By Joel Friedlander-
More and more writers are taking advantage of the new tools of publishing to create and publish their own books. This has led to an explosion of creativity, as writers are able to move their own books to market without the long delays and uncertainty of trying to get a traditional publisher to offer a contract.
Of course, there are also lots of authors who publish some of their books with traditional publishers, but still want to issue backlist, experimental, or non-commercial books themselves.
This is all good news for authors. But one of the consequences of authors becoming “do-it-yourself” publishers has been the proliferation of books that don’t look quite right.
Although our books may be self-published, we sure don’t want them to look sub-par, do we?
For many years I’ve helped authors get their books produced so they can compete with the books coming from traditional publishers. And while many authors hire professional book designers to create their books for them, this isn’t practical or desirable from some people.
Some of the errors I see when reviewing self-published books are very easy to correct, if you only know how. So to help out, I’ve compiled here a list of the most common book formatting errors.
If you’re doing your own formatting, make sure you pin this article up near your workstation. You’ll be needing it.
7 Formatting Errors to Avoid
1. Putting page numbers on blank pages.
Blank pages have no text or images on them, and that means they should be truly blank. If you think about it, having a page number on a blank page really doesn’t make sense, since there’s nothing for the page number to refer to.
2. Using running heads on chapter opening pages or blank pages.
This is probably the most common formatting mistake of all, and I see it often in books from do-it-yourselfers. Just like page numbers, running heads (the type at the top of a page that shows the book title, author name, or chapter title) have no place on a blank page, just leave them off so the pages are truly blank.
3. Using “rag-right” typesetting.
Sometimes authors think they can make their pages look better by using rag-right typesetting. But if you walk over to your bookshelf and start looking at your own books, you will soon discover that virtually all books outside of art books or poetry, use fully justified composition. This means that the left and right margins of your page are straight and all lines except the last line in a paragraph are all the same length. This is what your readers expect to see in your book, so make sure you give it to them.
4. Double spacing between sentences.
Many of us learned to type quite a while ago, and many typing instructors told us to hit the space bar twice after a period. This is perfectly fine for business reports or memos, but it has no place in a book and can potentially cause problems when your book is typeset. So only one space between sentences.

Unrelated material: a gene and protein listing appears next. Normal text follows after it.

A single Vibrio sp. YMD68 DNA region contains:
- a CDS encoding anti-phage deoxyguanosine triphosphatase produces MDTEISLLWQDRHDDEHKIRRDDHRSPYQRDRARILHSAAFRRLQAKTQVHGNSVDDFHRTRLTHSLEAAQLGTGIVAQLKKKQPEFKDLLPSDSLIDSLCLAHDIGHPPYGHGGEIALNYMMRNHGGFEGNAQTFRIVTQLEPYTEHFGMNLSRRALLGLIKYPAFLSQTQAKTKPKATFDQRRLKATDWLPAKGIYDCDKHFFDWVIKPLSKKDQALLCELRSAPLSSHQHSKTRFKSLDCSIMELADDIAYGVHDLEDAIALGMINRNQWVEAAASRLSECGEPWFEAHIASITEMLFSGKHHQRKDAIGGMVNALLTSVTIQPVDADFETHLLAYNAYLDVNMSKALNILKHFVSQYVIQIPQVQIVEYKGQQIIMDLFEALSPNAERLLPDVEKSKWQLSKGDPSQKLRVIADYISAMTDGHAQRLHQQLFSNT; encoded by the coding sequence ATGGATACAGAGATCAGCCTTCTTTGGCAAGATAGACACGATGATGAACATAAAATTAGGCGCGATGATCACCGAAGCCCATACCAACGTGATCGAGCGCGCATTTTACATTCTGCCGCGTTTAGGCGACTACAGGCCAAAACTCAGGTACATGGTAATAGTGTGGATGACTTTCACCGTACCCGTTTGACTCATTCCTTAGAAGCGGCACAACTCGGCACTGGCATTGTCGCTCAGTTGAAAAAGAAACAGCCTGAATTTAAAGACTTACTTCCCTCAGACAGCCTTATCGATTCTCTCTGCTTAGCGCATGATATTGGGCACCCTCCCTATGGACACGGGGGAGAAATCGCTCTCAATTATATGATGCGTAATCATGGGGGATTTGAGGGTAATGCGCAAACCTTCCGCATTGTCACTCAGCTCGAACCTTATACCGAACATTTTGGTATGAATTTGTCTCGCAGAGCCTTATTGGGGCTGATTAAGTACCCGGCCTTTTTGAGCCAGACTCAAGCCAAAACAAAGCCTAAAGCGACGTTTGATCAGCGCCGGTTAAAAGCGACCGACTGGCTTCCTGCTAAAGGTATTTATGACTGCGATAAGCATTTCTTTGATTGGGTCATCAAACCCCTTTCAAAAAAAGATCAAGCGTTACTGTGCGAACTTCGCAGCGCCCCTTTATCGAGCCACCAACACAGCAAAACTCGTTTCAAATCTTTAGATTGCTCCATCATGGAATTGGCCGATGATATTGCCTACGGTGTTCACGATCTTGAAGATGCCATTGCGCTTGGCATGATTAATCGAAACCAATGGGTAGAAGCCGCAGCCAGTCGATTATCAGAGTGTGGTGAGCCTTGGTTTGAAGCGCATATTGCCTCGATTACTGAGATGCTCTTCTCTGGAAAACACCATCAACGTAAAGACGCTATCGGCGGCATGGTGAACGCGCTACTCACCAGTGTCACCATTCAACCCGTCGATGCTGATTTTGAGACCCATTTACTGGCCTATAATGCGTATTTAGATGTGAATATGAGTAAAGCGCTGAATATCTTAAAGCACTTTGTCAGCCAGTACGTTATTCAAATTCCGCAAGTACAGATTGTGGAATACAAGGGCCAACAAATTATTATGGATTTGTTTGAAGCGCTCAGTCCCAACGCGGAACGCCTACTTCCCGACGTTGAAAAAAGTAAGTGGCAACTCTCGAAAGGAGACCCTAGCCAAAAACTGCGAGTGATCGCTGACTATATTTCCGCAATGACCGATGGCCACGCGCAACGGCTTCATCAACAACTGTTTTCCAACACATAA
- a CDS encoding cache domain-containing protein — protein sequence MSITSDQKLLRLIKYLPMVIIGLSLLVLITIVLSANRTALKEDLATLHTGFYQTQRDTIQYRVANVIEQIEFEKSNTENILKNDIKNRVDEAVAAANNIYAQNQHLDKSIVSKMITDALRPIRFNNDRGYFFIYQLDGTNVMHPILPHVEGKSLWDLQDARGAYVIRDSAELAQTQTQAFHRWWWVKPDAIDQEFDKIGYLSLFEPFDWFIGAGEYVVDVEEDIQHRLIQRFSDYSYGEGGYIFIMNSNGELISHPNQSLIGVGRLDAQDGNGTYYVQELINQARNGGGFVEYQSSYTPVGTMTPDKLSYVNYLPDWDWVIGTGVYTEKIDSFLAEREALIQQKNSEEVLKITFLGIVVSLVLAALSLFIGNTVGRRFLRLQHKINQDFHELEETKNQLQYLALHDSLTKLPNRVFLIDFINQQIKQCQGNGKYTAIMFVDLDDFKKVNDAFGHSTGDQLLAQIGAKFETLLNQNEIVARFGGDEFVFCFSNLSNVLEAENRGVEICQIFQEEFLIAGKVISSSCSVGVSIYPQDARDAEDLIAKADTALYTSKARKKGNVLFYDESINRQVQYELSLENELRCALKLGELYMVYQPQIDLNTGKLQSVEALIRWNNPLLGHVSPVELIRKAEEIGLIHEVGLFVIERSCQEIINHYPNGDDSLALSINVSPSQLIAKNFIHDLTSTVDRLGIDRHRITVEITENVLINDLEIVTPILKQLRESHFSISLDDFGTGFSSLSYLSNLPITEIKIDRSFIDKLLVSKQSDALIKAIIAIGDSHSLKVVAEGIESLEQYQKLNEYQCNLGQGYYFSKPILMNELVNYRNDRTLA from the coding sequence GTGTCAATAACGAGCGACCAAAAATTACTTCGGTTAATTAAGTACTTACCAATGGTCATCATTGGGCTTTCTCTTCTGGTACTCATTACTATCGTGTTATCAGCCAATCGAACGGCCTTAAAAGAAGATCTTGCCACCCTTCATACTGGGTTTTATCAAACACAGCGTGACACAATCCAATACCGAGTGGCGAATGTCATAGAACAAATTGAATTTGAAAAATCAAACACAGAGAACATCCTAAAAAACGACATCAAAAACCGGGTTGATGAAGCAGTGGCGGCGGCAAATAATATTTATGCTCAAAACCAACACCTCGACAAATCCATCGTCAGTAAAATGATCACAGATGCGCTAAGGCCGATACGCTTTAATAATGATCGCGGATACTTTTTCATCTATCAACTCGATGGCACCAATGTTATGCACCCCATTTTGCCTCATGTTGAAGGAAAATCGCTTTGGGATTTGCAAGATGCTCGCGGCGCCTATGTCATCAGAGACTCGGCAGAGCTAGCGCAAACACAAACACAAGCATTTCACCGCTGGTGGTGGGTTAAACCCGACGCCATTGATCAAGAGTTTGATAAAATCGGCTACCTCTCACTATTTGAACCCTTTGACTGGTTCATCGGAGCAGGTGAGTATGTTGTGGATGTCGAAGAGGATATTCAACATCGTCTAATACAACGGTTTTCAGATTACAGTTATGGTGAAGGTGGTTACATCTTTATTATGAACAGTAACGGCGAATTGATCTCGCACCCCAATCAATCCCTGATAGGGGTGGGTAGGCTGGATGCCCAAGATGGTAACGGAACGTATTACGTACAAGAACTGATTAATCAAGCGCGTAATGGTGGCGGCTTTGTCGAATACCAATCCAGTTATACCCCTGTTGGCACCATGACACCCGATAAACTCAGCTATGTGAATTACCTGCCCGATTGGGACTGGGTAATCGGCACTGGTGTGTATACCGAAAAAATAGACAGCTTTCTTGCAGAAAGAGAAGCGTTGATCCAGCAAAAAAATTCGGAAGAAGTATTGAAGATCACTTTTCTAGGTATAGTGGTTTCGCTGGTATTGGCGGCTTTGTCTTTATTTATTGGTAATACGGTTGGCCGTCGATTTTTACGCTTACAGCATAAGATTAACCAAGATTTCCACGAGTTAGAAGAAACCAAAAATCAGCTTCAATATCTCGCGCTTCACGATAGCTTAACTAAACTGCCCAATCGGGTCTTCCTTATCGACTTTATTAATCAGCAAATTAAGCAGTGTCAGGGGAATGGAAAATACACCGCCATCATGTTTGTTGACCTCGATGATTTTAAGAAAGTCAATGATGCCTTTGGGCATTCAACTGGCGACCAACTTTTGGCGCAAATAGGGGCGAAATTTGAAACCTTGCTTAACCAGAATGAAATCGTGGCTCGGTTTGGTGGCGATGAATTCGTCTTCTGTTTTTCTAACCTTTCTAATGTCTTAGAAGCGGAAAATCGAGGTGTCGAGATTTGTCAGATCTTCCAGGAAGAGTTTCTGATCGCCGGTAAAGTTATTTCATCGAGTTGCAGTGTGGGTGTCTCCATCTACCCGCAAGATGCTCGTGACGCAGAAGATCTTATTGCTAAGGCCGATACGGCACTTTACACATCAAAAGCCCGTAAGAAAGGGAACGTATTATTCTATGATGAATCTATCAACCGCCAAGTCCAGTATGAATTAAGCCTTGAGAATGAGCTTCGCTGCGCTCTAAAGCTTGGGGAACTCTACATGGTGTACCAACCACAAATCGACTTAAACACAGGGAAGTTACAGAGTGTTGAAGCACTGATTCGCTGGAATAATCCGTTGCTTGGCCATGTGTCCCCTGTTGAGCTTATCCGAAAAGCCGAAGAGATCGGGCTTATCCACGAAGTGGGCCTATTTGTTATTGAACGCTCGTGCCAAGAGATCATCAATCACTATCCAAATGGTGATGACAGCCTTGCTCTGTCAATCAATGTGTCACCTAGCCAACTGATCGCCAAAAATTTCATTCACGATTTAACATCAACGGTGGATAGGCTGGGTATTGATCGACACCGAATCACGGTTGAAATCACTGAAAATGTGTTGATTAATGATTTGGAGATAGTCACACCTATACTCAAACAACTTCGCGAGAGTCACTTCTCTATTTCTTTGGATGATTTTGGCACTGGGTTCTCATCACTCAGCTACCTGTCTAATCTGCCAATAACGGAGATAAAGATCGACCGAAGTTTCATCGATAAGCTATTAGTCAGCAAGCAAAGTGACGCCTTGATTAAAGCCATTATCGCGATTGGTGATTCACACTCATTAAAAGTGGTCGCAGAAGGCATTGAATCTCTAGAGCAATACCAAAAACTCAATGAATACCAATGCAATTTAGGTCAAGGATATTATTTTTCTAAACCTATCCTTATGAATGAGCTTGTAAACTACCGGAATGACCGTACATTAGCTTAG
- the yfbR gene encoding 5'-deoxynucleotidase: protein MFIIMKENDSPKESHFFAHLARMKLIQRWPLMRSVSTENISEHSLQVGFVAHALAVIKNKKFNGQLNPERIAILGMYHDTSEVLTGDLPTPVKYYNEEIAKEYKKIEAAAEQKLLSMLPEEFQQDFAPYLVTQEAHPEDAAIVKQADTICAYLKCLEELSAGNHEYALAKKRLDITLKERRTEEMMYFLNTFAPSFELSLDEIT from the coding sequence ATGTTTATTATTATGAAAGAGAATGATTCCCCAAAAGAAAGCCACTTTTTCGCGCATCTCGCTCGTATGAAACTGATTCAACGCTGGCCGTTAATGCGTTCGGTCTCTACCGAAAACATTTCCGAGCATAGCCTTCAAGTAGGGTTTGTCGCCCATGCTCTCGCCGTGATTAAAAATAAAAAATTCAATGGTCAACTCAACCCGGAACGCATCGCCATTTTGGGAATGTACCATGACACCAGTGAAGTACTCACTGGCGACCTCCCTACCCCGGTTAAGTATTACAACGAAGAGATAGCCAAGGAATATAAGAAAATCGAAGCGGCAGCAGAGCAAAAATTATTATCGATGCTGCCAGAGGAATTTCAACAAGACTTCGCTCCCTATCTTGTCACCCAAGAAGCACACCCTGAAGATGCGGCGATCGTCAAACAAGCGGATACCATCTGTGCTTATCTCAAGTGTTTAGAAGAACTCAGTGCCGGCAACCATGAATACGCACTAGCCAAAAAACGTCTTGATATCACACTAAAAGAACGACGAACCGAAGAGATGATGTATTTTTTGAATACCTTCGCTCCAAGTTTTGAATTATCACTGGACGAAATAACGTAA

5. Using both indented AND block style spaces between paragraphs.
Since we’ve started reading so much on web pages, we’ve grown accustomed to the block style of paragraph formatting. This is when paragraphs are separated by a line space instead of indenting the first line of a paragraph, as is usually done in books. Both work, but you have to pick one and stick to it. If you add spaces between your paragraphs, make sure you don’t also indent the first line.
6. Putting the odd numbered pages on the left.
When you open a book, it just makes sense that the first page is page number 1, and that has to be a right-hand page. This rule is absolute, and you should never, ever number your pages with even numbers on right-hand pages.
7. Making super small margins to save pages.
Lots of authors who use print on demand services like CreateSpace know that they will be charged based on how many pages are in their book. But that’s no reason to shortchange your readers by making your page margins too small just to save money. If your book is too long, reduce the type size a tiny bit or use a more space-efficient font. Small margins will make your book hard to hold and difficult to read, never a good result.
Paying attention to these details of book formatting will help ensure that your books look and work the way they are supposed to. Your readers will thank you for that, and it’s your readers you should keep in mind throughout the publishing process.
Another way to solve a lot of these formatting problems while also getting a well-designed, industry-standard book is to use one of our book templates. They will save you an amazing amount of time and frustration, while making sure your book looks the way it should. You can find out more and see the available designs at: BookDesignTemplates.com.
Joel Friedlander (@JFBookman) is an award-winning book designer and blogger. He’s been launching the careers of self-publishers since 1994 from his book design and consulting practice at Marin Bookworks in San Rafael, California. Joel also writes TheBookDesigner.com, a popular blog on book design, book marketing and the future of the book, and he is the founder of The Self-Publishing Roadmap, a training course for authors, and BookDesignTemplates.com, where he provides tools and services for authors who publish their own books. Joel is a past president of the Bay Area Independent Publishers Association. Connect with him on Google+.